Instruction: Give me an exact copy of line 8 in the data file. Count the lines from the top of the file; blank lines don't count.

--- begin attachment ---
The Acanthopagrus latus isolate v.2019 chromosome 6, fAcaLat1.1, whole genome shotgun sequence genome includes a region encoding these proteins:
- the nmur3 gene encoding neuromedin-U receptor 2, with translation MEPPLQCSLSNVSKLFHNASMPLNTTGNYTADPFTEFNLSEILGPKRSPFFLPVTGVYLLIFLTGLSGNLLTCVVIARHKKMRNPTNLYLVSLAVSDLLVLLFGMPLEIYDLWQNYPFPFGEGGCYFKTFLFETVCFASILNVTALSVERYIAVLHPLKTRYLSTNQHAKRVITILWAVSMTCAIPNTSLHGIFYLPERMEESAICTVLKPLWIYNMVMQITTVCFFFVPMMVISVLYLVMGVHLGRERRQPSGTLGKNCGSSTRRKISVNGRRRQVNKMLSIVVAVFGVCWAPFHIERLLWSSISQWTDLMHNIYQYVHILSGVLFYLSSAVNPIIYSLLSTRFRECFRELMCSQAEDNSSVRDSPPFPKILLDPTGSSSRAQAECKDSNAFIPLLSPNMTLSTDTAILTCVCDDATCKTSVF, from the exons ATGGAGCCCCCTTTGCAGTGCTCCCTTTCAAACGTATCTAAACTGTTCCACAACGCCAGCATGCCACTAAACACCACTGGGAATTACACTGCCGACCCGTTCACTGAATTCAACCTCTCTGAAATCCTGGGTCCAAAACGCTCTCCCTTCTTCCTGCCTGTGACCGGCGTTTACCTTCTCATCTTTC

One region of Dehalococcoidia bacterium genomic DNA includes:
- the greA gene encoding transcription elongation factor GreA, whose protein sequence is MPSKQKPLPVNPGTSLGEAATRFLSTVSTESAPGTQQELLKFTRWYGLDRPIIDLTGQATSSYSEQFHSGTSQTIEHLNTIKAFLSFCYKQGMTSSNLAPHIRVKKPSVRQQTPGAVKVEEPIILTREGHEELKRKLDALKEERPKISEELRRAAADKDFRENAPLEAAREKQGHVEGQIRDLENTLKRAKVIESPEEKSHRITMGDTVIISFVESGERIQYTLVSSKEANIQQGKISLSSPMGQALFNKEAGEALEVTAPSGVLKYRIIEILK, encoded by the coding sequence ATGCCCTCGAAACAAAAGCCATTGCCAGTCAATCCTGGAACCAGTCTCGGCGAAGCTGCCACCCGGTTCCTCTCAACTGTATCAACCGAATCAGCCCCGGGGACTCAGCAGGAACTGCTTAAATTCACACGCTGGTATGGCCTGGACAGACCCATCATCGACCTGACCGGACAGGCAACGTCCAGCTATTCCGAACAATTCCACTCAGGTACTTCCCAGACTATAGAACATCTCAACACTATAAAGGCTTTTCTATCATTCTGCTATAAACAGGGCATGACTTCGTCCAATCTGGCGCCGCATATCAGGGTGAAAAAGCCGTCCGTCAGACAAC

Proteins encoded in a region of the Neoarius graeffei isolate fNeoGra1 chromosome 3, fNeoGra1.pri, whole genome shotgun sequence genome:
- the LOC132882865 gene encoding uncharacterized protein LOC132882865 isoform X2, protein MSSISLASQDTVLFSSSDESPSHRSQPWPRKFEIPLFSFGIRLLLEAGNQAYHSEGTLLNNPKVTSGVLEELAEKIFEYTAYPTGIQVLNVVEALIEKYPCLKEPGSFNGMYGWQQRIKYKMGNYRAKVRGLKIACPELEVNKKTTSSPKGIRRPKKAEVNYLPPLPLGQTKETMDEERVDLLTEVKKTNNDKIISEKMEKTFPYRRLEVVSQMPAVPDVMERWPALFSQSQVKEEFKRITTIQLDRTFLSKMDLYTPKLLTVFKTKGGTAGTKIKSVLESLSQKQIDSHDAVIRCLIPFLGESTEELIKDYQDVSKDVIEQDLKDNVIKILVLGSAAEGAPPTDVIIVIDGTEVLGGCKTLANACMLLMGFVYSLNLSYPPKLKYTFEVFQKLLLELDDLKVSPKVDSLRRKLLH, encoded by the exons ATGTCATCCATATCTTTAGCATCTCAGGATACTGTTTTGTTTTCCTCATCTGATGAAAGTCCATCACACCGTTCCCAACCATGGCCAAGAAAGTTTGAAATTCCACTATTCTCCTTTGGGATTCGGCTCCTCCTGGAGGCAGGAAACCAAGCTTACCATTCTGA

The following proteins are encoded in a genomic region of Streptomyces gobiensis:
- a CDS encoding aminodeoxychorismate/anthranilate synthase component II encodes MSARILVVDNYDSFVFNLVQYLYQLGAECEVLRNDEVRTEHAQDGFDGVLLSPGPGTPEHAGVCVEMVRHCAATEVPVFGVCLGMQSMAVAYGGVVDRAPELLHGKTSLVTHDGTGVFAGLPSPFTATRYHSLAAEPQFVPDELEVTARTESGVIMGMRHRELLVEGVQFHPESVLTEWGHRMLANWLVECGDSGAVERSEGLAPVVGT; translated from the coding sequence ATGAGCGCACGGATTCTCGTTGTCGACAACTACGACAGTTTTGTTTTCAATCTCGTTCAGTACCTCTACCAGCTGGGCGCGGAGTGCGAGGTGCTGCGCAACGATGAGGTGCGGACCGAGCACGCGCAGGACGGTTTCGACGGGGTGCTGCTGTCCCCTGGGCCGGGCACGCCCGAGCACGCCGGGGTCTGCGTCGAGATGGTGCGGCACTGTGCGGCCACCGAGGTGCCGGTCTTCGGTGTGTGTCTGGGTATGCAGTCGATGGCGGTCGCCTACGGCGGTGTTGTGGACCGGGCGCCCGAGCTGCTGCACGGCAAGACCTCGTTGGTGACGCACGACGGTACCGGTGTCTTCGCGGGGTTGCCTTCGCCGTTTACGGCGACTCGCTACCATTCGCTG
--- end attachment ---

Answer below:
- a CDS encoding aminodeoxychorismate/anthranilate synthase component II encodes MSARILVVDNYDSFVFNLVQYLYQLGAECEVLRNDEVRTEHAQDGFDGVLLSPGPGTPEHAGVCVEMVRHCAATEVPVFGVCLGMQSMAVAYGGVVDRAPELLHGKTSLVTHDGTGVFAGLPSPFTATRYHSLAAEPQFVPDELEVTARTESGVIMGMRHRELLVEGVQFHPESVLTEWGHRMLANWLVECGDSGAVERSEGLAPVVGT; translated from the coding sequence ATGAGCGCACGGATTCTCGTTGTCGACAACTACGACAGTTTTGTTTTCAATCTCGTTCAGTACCTCTACCAGCTGGGCGCGGAGTGCGAGGTGCTGCGCAACGATGAGGTGCGGACCGAGCACGCGCAGGACGGTTTCGACGGGGTGCTGCTGTCCCCTGGGCCGGGCACGCCCGAGCACGCCGGGGTCTGCGTCGAGATGGTGCGGCACTGTGCGGCCACCGAGGTGCCGGTCTTCGGTGTGTGTCTGGGTATGCAGTCGATGGCGGTCGCCTACGGCGGTGTTGTGGACCGGGCGCCCGAGCTGCTGCACGGCAAGACCTCGTTGGTGACGCACGACGGTACCGGTGTCTTCGCGGGGTTGCCTTCGCCGTTTACGGCGACTCGCTACCATTCGCTG